It didn’t take long for my girlfriend, Elen, and I to choose Orla Gartland’s gig at Cyprus Avenue to fill an evening during our holiday in Cork. She was the only artist we had heard of performing that week. A marriage of convenience undoubtedly, but one that would become unforgettable.
We knew about Orla from our previous unlikely trip to Glasgow to see indie-pop and YouTube star Dodie. Orla is in her band, and I thought ‘Dodie wasn’t exactly my thing, but there was a good atmosphere, and this could be fun.’
We arrived at Cyprus Avenue just as the 2nd support act was performing. We were heavily laden after a rushed Wetherspoons dinner. A typical bout of disorganisation stopped a more thought-out pre-gig dinner. Still, we looked around at the few hundred people comfortably packed into Cyprus Avenue with a sense of belonging and headed to the bar for a pint of the appropriately named Rockshore lager.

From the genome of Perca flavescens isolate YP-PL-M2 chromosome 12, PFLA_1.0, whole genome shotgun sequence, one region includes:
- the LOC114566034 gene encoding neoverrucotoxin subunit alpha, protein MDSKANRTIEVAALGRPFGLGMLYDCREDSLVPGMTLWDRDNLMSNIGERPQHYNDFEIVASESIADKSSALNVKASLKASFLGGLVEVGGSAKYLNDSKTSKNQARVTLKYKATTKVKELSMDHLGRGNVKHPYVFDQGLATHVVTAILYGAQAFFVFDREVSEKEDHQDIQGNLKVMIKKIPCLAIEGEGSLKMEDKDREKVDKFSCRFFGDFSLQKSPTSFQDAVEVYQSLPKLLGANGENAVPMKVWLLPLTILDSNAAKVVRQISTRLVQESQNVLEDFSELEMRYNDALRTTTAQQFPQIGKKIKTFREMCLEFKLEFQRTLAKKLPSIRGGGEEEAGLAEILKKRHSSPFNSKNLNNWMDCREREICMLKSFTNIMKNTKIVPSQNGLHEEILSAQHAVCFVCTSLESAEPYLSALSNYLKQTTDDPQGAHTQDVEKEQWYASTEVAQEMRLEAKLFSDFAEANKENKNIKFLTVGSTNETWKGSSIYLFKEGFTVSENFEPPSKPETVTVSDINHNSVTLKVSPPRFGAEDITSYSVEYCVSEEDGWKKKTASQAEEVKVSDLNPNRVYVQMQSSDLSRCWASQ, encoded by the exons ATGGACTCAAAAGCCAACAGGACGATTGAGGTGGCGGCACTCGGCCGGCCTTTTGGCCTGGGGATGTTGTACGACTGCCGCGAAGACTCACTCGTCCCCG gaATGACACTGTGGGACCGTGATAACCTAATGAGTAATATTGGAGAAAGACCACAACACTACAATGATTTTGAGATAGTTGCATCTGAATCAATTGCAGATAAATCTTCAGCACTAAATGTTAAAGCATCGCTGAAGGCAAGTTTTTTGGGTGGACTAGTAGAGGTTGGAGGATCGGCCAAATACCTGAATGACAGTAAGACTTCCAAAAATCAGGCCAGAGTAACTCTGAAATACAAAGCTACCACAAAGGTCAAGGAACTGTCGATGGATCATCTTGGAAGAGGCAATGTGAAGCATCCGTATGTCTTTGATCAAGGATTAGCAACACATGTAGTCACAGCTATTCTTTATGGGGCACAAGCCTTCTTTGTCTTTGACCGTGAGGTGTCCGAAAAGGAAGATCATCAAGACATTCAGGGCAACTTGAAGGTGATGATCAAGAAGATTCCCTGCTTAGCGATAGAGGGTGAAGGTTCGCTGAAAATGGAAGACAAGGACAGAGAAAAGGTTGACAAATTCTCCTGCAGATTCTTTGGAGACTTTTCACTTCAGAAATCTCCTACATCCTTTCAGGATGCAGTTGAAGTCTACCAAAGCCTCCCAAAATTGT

As soon as Orla stepped out on stage, she swiftly set about showing us her credentials as an impressive artist in her own right.
What stunned us most about Orla was her range. Surprisingly thrashy tracks had us jumping around, bouncing off of revellers gathered around us. At one point, we were too overcome with happiness to notice Orla had gotten everyone to crouch down, ready to jump up again at the next euphoric chorus. On the other hand, Orla is comfortable settling into solo piano ballads that were beautiful enough to bring forth tears without an ounce of insincerity.
We only recognised a couple of songs in an evening that reminded me why I love finding new artists so much. I wasn’t familiar with Orla’s work before, but I certainly want to be now. We head to Truck Festival where Orla is playing again this weekend. I go inspired to spend more time in the smaller stages. Perhaps I will find my next favourite band.